Legislature(1997 - 1998)

01/29/1998 01:25 PM House RES

Audio Topic
* first hearing in first committee of referral
+ teleconferenced
= bill was previously heard/scheduled
SSHJR 49 - NAT'L FOREST ROAD-BUILDING MORATORIUM                               
CO-CHAIRMAN HUDSON announced the next order of business was Sponsor            
Substitute for House Joint Resolution No. 49, Relating to                      
opposition to a moratorium on the building of roads in the roadless            
areas of national forests.                                                     
Number 0400                                                                    
CO-CHAIRMAN HUDSON explained there was a committee substitute and              
asked for a motion to adopt it.                                                
Number 0407                                                                    
REPRESENTATIVE GREEN made a motion to adopt proposed committee                 
substitute for SSHJR 49, version 0-LS1402\B, Luckhaupt, 1/28/98,               
for discussion.  There being no objection, it was before the                   
Number 0415                                                                    
REPRESENTATIVE BILL WILLIAMS, sponsor of SSHJR 49, read the                    
following statement into the record:                                           
"The Forest Service recently announced a sweeping two-year                     
moratorium on development of 'roadless' areas of national forests.             
Although the announced 'land freeze' appears to have exempted the              
Tongass National Forest from the policy, that is not necessarily               
the case.                                                                      
"The public has 30 days to comment on the roadless policy, after               
which the Tongass could be included in the moratorium.  Also, the              
Chief of the Forest Service, Mike Dombeck, has said that the final             
long term policy will apply to all forests.                                    
"The resolution speaks to the inappropriate manner in which the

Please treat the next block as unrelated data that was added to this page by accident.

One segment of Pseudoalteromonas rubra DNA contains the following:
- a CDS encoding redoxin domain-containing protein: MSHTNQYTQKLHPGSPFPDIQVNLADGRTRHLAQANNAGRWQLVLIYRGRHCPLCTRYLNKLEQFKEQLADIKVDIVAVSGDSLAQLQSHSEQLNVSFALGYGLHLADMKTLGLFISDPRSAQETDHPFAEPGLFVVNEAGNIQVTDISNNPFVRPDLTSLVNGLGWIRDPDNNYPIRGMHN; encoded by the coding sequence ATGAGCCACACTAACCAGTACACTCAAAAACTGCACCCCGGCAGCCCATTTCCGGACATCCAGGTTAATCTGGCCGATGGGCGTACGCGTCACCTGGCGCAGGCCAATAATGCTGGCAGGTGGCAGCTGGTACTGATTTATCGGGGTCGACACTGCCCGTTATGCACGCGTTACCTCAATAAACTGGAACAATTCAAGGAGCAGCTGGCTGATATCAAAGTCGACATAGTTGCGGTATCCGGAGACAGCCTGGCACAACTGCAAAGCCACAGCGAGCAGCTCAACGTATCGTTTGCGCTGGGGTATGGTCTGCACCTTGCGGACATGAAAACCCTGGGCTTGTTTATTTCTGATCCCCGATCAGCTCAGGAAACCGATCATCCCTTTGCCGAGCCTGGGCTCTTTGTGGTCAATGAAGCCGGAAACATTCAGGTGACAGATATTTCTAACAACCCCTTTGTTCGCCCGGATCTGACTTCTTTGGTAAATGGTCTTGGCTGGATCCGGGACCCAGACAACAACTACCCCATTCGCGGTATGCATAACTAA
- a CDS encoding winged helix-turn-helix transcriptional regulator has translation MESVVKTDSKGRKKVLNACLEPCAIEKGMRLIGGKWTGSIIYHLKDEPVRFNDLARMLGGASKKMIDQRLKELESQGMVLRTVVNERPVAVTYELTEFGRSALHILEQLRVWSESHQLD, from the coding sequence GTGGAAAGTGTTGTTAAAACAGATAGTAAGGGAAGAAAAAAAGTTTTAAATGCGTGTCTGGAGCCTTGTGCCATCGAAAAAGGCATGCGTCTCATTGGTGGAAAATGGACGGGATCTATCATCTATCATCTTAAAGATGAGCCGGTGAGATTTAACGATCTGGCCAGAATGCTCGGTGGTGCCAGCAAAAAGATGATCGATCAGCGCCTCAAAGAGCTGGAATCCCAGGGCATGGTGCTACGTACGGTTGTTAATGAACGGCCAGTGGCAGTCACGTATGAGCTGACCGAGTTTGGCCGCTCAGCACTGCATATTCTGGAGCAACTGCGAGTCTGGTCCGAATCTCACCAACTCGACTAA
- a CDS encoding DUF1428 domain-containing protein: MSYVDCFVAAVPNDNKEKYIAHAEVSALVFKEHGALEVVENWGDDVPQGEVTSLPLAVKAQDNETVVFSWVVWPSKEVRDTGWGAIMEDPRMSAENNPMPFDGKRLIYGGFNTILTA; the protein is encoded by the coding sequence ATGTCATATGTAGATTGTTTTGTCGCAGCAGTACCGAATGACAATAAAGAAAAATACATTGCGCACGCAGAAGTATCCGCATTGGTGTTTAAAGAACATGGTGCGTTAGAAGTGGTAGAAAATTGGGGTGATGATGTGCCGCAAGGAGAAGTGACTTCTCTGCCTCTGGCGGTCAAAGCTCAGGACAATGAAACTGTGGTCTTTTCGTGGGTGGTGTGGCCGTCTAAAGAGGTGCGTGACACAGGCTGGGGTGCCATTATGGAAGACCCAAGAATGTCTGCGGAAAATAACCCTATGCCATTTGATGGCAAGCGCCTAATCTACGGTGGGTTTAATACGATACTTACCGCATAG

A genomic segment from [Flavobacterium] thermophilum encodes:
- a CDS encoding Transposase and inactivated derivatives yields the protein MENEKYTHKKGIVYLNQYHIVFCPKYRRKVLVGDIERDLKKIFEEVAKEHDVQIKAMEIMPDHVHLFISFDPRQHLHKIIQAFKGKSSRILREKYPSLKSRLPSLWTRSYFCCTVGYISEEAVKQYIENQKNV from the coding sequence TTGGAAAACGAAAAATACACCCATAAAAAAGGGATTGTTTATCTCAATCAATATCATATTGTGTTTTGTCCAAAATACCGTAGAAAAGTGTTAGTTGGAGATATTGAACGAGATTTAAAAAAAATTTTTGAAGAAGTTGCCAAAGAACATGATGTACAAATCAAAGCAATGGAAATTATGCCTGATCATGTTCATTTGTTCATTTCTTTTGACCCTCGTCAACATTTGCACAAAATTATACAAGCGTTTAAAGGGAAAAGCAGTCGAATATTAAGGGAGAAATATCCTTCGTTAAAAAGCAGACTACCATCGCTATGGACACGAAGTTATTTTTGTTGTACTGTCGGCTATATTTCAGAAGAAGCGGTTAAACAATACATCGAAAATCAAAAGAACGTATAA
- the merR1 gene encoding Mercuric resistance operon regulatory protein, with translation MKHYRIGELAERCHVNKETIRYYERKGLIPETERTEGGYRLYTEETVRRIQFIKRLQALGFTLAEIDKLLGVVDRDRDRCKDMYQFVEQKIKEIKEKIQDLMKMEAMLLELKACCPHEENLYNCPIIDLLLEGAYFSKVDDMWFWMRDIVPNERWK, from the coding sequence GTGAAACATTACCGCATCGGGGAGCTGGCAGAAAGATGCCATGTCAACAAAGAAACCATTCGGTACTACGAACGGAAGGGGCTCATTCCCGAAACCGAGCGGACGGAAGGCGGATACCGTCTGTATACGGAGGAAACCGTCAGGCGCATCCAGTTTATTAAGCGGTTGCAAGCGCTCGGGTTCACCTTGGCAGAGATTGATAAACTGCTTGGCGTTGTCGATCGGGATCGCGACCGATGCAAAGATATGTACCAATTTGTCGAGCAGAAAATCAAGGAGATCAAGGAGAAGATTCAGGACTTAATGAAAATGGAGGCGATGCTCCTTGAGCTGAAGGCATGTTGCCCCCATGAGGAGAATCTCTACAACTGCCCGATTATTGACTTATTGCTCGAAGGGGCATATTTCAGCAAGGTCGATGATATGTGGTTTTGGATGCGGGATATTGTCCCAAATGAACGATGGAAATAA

White House is dictating management of our national forests.  The              
Forest Service has turned the public process upside down by                    
announcing their policy first, then searching for scientific                   
evidence to support their position and reaching out for public                 
"The resolution also speaks to the Tongass Land Management Plan.               
We spent over 10 years and $13 million dollars revising how we                 
manage the Tongass.  It would be wrong to come back later with                 
unilateral amendments which alter the balance struck in the plan.              
"I urge your swift passage of the resolution, as the 30 day public             
comment clock is ticking."                                                     
REPRESENTATIVE WILLIAMS stated there are a lot of things in the                
plan that have not been looked at, in particular, a socioeconomic              
study for the residents in Southeast Alaska.                                   
CO-CHAIRMAN HUDSON called on the first witness to testify.                     
Number 0521                                                                    
BUCK LINDEKUGEL, Conservation Director, Southeast Alaska                       
Conservation Council (SEACC), stated SEACC opposes the resolution.             
He explained SEACC was founded in 1970 as a coalition of 15                    
volunteer citizen groups in 12 different Southeast communities.                
The council is dedicated to preserving the integrity of Southeast              
Alaska's unsurpassed natural environment while providing for                   
sustainable use of its remarkable resources.  The council does not             
believe that the 1997 Tongass Land Management Plan (TLMP) is a                 
reason to exempt it from the roadless policy.  The forest service              
has failed to meaningfully consider a range of alternatives that               
address the needs of local communities in Southeast to protect the